Tips to avoid the “fools” at Fasching festivities

Deggingen Faschingsumzug (Fasching Parade), Germany 2016. Photo by Lauren Jelle.

By Lauren Jelle

Editor’s Note: Lauren Jelle is an avid traveler and a USAG Stuttgart military community member.

If you are planning on going to any of the Fasching parades and events this year, there are a few important things to know before you go.

Read more about the history of Fashing here.

The“Narren,” or Fasching fools wearing the masks will try to drag you out of the crowd and do stuff to you. It’s part of the tradition and fun of the fest. For example, if pulled in by the Narren, your shoes might unlaced and be removed, then replaced back on your feet backwards.

Here are some tips for avoiding the fools mayhem:

1. Don’t wear tennis shoes. Wear boots or shoes that are difficult to remove.
2. Don’t wear a hat (learned this the hard way).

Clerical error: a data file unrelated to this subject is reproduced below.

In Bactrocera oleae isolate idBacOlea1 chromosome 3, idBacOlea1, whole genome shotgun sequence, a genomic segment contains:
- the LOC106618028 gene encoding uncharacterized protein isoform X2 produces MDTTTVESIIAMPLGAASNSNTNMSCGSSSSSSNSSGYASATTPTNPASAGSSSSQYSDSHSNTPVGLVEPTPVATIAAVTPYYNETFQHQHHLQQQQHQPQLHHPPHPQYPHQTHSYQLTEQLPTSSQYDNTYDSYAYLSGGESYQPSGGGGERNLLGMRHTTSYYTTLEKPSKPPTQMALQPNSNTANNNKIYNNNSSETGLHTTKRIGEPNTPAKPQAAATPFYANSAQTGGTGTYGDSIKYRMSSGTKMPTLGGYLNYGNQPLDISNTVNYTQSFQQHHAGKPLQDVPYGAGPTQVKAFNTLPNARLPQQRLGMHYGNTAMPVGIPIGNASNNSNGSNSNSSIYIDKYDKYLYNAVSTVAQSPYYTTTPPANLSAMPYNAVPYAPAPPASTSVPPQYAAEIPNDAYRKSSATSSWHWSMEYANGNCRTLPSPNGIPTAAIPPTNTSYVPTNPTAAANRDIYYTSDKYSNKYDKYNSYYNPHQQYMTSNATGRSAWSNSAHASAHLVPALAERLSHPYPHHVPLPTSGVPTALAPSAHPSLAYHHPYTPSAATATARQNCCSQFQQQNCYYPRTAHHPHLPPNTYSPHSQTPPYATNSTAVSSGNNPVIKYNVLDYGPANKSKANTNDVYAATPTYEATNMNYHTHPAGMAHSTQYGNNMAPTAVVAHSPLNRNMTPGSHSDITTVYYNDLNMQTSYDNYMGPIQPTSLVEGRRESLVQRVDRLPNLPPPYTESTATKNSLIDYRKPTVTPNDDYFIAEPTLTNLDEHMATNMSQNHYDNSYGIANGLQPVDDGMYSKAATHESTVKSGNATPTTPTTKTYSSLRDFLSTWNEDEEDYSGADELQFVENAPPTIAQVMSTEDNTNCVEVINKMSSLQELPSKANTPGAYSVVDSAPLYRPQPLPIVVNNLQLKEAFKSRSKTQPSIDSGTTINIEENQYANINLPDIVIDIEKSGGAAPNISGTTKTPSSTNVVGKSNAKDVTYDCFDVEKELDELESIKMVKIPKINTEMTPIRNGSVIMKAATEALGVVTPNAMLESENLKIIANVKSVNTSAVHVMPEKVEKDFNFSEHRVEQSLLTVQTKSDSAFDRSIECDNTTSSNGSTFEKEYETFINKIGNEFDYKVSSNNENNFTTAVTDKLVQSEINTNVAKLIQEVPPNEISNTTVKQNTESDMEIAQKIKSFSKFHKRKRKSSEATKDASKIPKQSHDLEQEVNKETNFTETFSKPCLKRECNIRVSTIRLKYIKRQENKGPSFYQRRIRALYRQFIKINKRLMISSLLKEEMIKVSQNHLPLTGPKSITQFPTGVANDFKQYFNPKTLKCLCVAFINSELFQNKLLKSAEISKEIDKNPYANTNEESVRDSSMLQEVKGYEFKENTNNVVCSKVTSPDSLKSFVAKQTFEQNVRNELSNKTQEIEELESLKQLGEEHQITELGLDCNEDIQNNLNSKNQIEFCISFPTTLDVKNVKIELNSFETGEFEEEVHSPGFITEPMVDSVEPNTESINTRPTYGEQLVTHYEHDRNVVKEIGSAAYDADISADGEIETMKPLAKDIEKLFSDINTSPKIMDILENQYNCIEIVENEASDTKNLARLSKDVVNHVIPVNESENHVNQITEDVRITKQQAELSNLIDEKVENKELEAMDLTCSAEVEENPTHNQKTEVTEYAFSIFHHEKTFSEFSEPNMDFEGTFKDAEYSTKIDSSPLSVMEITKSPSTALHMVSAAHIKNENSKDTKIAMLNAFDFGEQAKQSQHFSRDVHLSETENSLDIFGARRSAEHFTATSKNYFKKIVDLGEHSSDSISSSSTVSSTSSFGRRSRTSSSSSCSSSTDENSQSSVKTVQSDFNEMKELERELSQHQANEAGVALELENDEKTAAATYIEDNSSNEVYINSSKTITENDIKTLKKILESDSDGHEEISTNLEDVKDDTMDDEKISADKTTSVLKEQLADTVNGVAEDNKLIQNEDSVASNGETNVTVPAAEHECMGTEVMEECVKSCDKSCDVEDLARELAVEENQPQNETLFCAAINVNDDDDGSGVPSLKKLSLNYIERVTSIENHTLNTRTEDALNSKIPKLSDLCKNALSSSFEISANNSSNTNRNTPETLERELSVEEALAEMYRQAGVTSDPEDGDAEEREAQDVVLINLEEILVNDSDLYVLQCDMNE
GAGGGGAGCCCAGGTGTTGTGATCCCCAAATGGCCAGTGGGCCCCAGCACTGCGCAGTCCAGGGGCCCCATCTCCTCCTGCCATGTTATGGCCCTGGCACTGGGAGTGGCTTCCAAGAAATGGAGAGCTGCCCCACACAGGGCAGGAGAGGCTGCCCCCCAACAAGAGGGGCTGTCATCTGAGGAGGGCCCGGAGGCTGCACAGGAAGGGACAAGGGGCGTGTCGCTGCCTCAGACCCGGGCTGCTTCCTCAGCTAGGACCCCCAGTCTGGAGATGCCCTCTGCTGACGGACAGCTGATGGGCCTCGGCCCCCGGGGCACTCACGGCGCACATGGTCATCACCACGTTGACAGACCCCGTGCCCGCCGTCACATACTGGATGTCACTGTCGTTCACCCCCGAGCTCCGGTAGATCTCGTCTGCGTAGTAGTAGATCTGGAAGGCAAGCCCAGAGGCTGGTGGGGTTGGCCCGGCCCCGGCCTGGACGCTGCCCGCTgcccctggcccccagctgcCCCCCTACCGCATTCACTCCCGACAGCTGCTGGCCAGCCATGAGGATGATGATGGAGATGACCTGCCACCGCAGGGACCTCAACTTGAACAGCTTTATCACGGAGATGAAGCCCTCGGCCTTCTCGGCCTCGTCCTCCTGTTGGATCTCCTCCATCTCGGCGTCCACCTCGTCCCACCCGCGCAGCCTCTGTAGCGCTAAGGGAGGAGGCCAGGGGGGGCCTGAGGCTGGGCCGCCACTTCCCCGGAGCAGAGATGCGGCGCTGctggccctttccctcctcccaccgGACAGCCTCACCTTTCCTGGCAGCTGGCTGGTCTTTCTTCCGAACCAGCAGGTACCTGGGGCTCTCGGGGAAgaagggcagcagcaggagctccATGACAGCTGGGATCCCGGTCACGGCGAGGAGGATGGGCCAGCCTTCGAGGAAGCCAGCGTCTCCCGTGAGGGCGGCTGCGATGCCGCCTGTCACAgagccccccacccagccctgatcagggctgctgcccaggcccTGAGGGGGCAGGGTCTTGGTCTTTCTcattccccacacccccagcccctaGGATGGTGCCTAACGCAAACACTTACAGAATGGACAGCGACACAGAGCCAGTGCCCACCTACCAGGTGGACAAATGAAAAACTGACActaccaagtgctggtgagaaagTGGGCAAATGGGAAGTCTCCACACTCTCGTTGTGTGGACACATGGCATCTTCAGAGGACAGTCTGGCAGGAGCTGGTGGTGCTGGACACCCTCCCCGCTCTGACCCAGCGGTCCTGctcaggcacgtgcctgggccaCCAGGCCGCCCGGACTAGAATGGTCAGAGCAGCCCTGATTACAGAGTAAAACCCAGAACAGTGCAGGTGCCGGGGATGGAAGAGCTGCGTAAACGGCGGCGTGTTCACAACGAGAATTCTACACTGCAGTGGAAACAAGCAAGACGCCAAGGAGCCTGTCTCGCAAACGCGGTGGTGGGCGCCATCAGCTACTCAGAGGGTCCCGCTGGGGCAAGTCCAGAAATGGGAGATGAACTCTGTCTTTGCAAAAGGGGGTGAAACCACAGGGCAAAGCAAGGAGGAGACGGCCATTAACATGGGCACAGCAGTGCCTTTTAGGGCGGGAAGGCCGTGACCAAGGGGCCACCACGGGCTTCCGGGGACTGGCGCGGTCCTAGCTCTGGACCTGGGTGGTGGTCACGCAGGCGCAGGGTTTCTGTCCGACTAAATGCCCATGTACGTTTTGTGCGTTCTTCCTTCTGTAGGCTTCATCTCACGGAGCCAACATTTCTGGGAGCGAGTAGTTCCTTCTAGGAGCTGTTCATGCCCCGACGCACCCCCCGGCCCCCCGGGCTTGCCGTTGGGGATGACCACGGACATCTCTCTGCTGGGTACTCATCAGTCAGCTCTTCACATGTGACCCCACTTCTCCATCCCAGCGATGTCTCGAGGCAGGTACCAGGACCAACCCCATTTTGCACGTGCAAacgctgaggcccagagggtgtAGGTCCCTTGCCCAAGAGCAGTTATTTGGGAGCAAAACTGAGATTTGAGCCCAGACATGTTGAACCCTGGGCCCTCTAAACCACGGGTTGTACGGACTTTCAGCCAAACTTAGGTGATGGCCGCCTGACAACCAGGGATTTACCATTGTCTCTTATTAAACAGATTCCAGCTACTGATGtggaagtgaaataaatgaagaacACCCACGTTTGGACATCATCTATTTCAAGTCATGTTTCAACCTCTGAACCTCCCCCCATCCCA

3. Don’t be a female – just kidding, women seemed to be picked more.
4. Don’t be small in stature, unless you are a young child. Young children are safe, older children, beware – you are likely to be picked on!
5. Don’t flinch or run away from any of the fools.
6. Don’t scream.
7. Don’t have visible or easy-to-pull long hair. Pull it back in a bun.
8. Don’t stand in the front. However, even if you stand in the back, you’re not 100 percent safe from being picked. The fools will break-away from the parade and troll the folks in the back. It’s best if you can stand behind a wall or stay indoors.
9. Hold an expensive-looking camera – they probably won’t cart you away if you have expensive-looking equipment in hand.
10. Don’t personally know anyone in the parade.
11. Don’t stand by yourself away from the crowd (also found this out the hard way).

Now, if you are looking to dive into all activities that are Fasching and fools, do the opposite of all of the above, and it is almost guaranteed that you will at least get confetti rubbed into your hair!

For upcoming Fashing events in Germany, visit the Culture Calendar here.

Fasching parade in Oberkirch, Germany, Jan. 31, 2016. Photo by Lauren Jelle.